This is a version of my very first Sunday sermon which I gave at St Andrew’s Church on 30/12/12. You can hear it here if you prefer!
I love the chance to attend the last morning service of the year because it usually is used to have a look back at the year just gone, and gives us a chance to look forward.
And what a year to look back on! 2012 contained a number of nationwide which encouraged us to time out from the every-day to be part of something bigger and different, something which perhaps a lot of us have never experienced before.
The London 2012 Olympics, which we’ve been building up to for almost a decade finally arrived and I don’t know about you but I thought they were spectacular. I went to a couple of events and visited the Olympic Park.
I know people who had the opportunity to be a Gamesmaker and said their lives have changed forever because of volunteering. The Queen’s Diamond Jubilee was a lot of fun and brought communities together in unforeseen ways.
I am involved in the running of the One Can Trust Foodbank that supplies food aid to children and adults who find themselves in crisis across my hometown of High Wycombe. We have had our times this year when we’ve been low on food, we’ve had our times when we’ve been low on money, but the number of volunteers who have given a their time, a few minutes, a few hours, and some much more than that, has never ceased to amaze and humble me.
Time & Resolutions
And so as is traditional at the beginning of a New Year, people often make resolutions and think about how they spend time during the year.
Did you know, that if you do as the dentists suggest and brush your teeth 2 times a day for two minutes each time that works out at roughly 2 hours a month. That’s 24 hours a year. That’s a whole day every year just spent brushing your teeth!
And so how much time do we spend on any specific activity? I dread to think how much time I’ve spent on Twitter and Facebook this year!
Thinking about that, made me think even more carefully about what I was going to do about making year’s New Year resolutions.
Usually resolutions are based on things we’ve done the year before that we don’t want to repeat in the next year such as cut down the amount of time spent watching tv. Or resolutions are promises to ourselves where we have identified something in our lives we want to do more of like exercise or travel. Or perhaps they are even bigger things, such as maybe we resolve to change a job or sort out a relationship that has gone sour.
Over the past 2 months with my church I’ve been looking at 1 Peter, his letter to early Christians, who were finding everyday life as Christians a struggle. In his letter, Peter calls Christians aliens, strangers living in the world and gives advice on what it means to live lives of suffering when the world tries to avoid pain and how to live moral lives in a morally confused world. You can listen to other talks on some of these subjects here.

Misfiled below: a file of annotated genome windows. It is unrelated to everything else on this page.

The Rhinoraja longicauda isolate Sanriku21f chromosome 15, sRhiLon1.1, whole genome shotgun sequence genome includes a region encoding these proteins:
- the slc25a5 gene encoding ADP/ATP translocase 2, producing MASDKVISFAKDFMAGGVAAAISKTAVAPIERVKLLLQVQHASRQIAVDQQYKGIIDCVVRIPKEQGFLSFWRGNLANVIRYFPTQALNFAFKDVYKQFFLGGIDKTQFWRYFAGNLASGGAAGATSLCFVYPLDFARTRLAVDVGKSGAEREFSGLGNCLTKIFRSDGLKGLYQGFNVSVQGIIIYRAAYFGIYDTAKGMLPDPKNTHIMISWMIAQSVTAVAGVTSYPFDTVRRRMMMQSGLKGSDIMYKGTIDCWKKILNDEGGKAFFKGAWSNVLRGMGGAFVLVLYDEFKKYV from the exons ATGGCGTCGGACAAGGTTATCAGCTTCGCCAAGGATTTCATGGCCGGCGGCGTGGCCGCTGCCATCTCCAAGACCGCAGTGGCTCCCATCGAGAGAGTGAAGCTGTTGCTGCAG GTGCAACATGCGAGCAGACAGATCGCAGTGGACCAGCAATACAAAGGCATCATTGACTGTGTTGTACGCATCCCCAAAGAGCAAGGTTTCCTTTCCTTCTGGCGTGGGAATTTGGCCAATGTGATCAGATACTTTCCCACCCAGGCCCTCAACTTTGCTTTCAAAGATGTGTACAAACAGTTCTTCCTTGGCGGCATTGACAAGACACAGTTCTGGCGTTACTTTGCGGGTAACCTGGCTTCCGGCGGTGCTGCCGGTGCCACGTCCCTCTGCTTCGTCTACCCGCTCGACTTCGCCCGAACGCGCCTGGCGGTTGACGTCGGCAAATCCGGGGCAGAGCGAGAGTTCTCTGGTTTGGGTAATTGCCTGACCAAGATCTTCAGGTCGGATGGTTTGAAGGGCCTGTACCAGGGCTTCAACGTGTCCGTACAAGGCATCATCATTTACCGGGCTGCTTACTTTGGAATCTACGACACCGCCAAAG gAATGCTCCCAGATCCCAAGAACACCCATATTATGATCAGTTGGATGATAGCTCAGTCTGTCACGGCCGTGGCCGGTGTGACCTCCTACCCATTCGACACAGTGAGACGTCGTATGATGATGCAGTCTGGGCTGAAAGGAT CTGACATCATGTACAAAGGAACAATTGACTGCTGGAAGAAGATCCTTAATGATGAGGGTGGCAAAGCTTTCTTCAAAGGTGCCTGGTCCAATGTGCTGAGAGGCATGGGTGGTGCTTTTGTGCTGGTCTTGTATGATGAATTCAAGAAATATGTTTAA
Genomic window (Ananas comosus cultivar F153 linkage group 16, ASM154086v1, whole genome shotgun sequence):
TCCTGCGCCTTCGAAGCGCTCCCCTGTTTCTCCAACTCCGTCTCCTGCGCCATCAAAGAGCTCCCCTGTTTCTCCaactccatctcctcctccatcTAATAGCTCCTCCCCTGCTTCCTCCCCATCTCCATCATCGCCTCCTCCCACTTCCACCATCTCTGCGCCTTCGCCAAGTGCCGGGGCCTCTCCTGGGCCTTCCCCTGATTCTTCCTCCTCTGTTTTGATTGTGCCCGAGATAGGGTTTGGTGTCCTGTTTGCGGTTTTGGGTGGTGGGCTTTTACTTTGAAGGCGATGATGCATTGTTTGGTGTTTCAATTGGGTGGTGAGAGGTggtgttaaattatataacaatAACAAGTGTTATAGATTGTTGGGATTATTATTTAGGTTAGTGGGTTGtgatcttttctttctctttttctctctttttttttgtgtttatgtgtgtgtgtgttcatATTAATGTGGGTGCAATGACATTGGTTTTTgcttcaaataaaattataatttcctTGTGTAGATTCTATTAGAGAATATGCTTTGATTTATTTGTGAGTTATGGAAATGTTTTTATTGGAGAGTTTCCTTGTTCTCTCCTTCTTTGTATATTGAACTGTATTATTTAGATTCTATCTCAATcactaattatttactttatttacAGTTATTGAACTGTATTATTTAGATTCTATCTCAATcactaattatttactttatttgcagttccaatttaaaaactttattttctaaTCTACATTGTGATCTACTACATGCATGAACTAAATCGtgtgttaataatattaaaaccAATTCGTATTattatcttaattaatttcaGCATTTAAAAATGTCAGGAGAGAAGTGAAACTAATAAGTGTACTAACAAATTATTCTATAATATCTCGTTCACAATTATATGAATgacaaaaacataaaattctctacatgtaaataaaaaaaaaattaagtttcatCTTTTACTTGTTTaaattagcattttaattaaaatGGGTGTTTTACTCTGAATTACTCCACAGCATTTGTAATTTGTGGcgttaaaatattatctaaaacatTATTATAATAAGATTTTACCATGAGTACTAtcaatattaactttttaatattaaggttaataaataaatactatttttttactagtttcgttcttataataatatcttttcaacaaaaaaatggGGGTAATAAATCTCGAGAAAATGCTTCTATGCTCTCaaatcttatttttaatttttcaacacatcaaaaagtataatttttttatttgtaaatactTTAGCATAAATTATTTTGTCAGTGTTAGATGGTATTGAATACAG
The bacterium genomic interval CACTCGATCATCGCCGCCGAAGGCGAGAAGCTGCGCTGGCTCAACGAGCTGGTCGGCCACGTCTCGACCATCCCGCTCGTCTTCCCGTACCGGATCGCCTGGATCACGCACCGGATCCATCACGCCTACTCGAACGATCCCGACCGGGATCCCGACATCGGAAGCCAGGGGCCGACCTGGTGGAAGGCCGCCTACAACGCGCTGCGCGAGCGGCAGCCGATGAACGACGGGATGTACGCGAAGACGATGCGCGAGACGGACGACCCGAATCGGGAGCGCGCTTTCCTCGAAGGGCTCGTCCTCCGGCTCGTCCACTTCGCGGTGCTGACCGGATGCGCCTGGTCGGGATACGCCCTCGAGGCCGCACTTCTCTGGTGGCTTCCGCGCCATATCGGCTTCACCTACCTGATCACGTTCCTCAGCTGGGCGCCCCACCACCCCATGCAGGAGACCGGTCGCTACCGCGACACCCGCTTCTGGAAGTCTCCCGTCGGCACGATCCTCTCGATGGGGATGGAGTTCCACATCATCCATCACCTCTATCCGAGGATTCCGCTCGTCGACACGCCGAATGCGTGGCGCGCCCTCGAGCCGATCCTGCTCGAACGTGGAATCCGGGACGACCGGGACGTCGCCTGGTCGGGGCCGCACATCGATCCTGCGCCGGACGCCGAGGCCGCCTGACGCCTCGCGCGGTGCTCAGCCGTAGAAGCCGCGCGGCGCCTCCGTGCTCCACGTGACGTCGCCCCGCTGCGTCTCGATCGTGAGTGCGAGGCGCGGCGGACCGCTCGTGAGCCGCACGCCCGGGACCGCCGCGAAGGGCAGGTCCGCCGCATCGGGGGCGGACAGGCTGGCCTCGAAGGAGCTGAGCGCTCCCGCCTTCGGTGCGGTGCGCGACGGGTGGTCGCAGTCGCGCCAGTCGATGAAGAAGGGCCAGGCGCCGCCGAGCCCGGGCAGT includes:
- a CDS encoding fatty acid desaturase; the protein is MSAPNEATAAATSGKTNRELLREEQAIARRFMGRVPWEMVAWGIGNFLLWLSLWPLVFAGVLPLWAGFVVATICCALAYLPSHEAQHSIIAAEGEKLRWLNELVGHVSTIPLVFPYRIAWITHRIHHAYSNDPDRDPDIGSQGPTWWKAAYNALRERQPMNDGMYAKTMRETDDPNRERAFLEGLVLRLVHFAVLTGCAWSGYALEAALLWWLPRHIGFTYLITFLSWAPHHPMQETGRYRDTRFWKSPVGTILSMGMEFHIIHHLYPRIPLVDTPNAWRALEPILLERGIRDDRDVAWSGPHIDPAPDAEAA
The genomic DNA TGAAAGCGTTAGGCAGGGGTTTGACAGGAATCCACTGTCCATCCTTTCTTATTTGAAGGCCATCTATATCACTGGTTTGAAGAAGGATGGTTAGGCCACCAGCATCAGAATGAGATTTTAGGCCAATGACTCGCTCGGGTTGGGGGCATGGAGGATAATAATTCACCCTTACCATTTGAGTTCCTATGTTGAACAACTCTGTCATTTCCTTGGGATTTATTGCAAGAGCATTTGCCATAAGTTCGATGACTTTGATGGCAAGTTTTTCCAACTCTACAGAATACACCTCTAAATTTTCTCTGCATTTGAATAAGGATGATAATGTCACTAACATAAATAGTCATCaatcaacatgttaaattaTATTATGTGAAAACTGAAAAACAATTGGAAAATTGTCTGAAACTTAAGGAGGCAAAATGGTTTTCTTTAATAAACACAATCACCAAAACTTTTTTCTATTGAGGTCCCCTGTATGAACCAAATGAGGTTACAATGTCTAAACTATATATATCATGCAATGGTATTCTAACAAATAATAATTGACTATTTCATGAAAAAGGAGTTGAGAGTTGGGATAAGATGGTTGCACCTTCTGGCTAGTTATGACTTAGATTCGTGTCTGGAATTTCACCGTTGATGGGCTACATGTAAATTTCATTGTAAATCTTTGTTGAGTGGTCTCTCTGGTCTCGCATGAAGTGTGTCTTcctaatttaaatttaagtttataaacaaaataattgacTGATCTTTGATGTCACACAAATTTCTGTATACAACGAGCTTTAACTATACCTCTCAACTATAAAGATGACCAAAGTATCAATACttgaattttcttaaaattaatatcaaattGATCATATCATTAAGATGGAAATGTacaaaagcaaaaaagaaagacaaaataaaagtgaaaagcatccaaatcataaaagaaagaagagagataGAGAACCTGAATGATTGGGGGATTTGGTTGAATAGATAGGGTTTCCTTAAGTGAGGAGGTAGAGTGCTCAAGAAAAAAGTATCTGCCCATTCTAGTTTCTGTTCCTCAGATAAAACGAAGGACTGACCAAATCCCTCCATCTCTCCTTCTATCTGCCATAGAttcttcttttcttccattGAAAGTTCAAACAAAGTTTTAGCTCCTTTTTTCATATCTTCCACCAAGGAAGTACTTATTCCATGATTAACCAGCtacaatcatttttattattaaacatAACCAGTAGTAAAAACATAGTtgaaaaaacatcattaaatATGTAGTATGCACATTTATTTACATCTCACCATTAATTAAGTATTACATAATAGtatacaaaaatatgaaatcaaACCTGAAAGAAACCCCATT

In concluding this series I am looking at the balance between living a pressured, time limited life and suggesting a few resolutions will ensure we go into 2013 with some foundations we can all put in place that will help us live as strangers in the world.
So what are the pressures on Christians in particular?
- We live the same every-day lives as everyone else: we have jobs, children, parents, spouses, studies, debts, mortgages, hobbies, interests….
- We also have a wide variety of tasks that we should doing specifically as Christians:
- Making disciples of all nations
- Love everyone as ourselves
- Loving ourselves
- Feeding the hungry
- Healing the sick
- Meet needs in our community
- Plus enriching our lives as Christians with meetings (disciple groups, Sunday services)
- And as Peter says in the beginning of the reading – the end of the world is nigh so there is the time pressure of the second coming and the end of this world as we know it.
Of course, we all have different pressures on our lives, different people live in different ways. There are people for whom pressure takes the form of not having a multiple or a wide variety of activities and responsibilities in their lives and wanting to have more or to diversify. That pressure may take the form of what to choose to do, sometimes having a choice is as much pressure in itself as having none at all.
Think about the teeth brushing, it can be easy to see time disappear quickly.
A day a year brushing our teeth? Well then how much time do I spend driving my mum to the shops and taking her round Sainsburys? How much time do some of you spend taking your children to classes and groups? How much time do you spend commuting?
These things need doing, they are good things to do. They are serving other people either directly or indirectly. If you are a Christian, they are part of your Christian life and you shouldn’t worry about counting them as time wasted against serving and loving Jesus.
What do I mean by that?
Living the obvious Christian life is important.
Evangelising, telling people who Jesus is, and why he is worth following is really important.
Helping where help is needed is really important. Being on the prayer team once a month, leading a Disciple group, cooking a meal for a family who need assistance, volunteering in the office, giving lifts to guests for the Christmas Day lunch are all amazing things to be doing with our time, talents and energy.
However, amongst of all of this, some of us may be exhausting ourselves and getting tied up in knots trying either to serve everyone all of the time. In that case we may need to identify what it is we should be changing and giving up.